One Salamander’s Life

April 19, 2024

A wayward salamander appeared in the Lodge one recent morning. She was motionless with her head up, blinking in the sunlight. Morning tasks for two of us came to a halt as we embarked upon a swift salamander rescue and relocation mission. We scooped her into a garden trug, but she remained unusually still, refusing to scurry or take protective measures. Upon closer inspection, we determined her feet were bound by a hair. We set about freeing her from her human entanglement.

This specimen was yellow-spotted salamander, or Ambystoma maculatum, common throughout the forests of the Eastern United States. They eat worms, insects, spiders, and snails, and they are preyed upon by birds, snakes, fish, and some mammals. They breed in freshwater ponds, where females can lay as many as 250 eggs in masses attached to underwater sticks. Larvae develop for four to six weeks before hatching and are thought to have a symbiotic relationship with a species of algae that provides oxygen for the larvae, who in turn provide nutrients for the algae.

Nocturnal amphibians, salamanders remain hidden under water, rocks, and leaf litter during the day, but we do happen upon a fair number of them at Southern Highlands Reserve. North Carolina leads the nation in number of species present with more than 60, and Southern Appalachia is considered the salamander capital of the United States, if not the world. One species dear to our hearts is Plethedon welleri, or Weller’s salamander, which makes its home under rocks and logs in the high elevation spruce-fir forests of the Southern Appalachian Mountains. Named for Worth Hamilton Weller, a teenage naturalist who died from a fall while collecting them in 1931 at Grandfather Mountain, these black salamanders are typically about three inches long and can appear almost metallic with brassy spots. They feed on spiders, ticks, mites, aphids, springtails, beetles, and butterflies and can produce a poison through their skin to ward off predators. Females lay up to 10 eggs beneath moss mats on conifer logs and remain there faithfully to guard them. Weller’s salamanders do not go through an aquatic larval stage but rather hatch resembling miniature adults. They are listed in North Carolina as a species of special concern due to their dependence on our region’s spruce-fir forests, which are the second most endangered ecosystem in the United States.

Salamanders in their metamorphic cycles and quick evolution provide a plethora of data for scientists researching survival and adaptive processes, essentially the nature of nature. Their astonishing ability to respond quickly to environmental changes will help us better understand the marvels of evolution. The salamander is also considered “a canary in a coalmine” due to its high sensitivity to environmental stressors such as polluted air and water. A thriving salamander population indicates a healthy environment, while their scarcity can warn of a subsequent struggle for birds and mammals.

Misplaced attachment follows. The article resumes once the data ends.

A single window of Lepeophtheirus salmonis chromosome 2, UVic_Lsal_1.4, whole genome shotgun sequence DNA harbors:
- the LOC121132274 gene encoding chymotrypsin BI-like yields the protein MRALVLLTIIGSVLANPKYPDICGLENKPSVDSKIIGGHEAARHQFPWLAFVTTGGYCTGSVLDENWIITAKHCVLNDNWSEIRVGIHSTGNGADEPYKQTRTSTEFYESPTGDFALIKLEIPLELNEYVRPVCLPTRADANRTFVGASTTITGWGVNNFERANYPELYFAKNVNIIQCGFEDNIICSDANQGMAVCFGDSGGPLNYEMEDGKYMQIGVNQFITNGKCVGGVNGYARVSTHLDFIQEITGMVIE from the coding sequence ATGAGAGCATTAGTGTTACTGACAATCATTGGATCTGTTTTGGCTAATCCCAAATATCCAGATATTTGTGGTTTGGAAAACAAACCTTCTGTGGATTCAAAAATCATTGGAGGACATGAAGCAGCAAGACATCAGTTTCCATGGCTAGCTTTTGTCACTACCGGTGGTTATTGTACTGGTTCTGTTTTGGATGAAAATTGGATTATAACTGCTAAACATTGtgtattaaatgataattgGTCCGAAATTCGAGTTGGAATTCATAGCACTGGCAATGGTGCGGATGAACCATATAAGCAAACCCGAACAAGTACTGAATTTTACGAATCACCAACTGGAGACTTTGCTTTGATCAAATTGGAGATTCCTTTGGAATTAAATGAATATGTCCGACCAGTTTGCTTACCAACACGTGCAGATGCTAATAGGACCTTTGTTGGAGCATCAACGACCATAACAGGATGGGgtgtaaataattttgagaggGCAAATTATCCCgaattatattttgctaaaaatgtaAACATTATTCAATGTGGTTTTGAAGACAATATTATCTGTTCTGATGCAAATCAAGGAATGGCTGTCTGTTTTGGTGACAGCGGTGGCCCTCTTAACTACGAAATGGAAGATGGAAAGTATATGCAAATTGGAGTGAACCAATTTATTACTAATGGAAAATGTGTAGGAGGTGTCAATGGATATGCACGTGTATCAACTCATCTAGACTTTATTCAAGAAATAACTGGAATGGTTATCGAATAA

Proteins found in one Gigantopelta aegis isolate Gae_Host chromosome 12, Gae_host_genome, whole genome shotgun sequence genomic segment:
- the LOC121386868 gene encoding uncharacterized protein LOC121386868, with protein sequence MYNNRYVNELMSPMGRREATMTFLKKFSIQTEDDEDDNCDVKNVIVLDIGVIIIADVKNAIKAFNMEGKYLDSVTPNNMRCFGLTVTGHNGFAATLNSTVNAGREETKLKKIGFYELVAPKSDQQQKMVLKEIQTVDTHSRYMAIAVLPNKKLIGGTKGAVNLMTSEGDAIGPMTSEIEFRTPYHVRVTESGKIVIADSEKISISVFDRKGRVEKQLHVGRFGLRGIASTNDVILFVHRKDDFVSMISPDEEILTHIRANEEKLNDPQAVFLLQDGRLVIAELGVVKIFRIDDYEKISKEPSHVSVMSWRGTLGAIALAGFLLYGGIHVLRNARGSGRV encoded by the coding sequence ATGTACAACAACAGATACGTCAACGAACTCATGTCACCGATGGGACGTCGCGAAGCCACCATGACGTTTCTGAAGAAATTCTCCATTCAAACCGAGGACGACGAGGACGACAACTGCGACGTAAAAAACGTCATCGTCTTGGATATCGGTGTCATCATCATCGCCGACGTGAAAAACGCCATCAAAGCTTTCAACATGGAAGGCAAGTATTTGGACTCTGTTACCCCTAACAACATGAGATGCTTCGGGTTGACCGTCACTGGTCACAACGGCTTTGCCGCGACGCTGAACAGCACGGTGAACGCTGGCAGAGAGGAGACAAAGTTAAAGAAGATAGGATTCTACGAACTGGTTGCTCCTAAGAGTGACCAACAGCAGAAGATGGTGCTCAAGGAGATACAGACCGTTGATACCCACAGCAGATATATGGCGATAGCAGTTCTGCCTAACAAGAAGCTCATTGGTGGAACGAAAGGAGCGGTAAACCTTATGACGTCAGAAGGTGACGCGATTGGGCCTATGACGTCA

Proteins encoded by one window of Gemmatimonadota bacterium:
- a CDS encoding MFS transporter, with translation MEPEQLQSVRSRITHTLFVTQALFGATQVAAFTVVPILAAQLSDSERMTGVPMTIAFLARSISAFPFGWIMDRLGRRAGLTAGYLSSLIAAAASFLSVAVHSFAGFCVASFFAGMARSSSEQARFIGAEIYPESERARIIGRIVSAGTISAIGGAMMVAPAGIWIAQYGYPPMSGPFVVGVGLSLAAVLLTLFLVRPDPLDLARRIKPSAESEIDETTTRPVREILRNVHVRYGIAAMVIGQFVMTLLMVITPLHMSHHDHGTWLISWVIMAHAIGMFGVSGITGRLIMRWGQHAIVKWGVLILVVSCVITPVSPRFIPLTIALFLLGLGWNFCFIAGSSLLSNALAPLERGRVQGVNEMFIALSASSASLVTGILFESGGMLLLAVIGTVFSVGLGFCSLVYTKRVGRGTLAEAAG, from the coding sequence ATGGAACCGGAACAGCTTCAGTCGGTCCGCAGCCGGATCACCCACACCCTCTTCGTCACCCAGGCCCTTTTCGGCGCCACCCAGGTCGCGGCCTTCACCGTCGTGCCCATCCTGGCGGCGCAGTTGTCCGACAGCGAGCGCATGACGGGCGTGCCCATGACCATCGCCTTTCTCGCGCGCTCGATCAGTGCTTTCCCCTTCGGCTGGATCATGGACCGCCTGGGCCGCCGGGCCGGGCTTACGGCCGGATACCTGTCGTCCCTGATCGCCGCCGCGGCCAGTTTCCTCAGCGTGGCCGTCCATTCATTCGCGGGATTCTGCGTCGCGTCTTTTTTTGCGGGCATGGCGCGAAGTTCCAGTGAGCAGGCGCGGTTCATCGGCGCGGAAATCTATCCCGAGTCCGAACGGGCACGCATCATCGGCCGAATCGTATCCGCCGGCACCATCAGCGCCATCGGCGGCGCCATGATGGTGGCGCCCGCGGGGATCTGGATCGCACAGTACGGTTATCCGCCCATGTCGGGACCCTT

Barbara Kingsolver addresses the importance of the life of the salamander in her novel, Prodigal Summer, pointing out that each species is the center of its own universe: “Every life has its own kind of worship, I think, but do you think a salamander is worshiping some God that looks like a big two-legged man? Go on! To him, a man’s a shadowy nuisance (if anything) compared to the sacred business of finding food and a mate and making progeny to rule the mud for all times.” She continues with an argument that’s our credo at SHR: all lives are sacred and interconnected. Humans, however, are the only species not adapting to earth even though we are making the most substantial — and destructive — changes to it. This is why acts of conservation are so important — it’s why we are working with partners to address the health of rare ecosystems that are the last refuge for rare and endangered species. This is why SHR exists.

Safely back in her natural environment with use of her legs restored, our yellow-spotted salamander went on about her life. If memory exists for salamanders, we now share one of an April morning when our paths intersected briefly and for the better.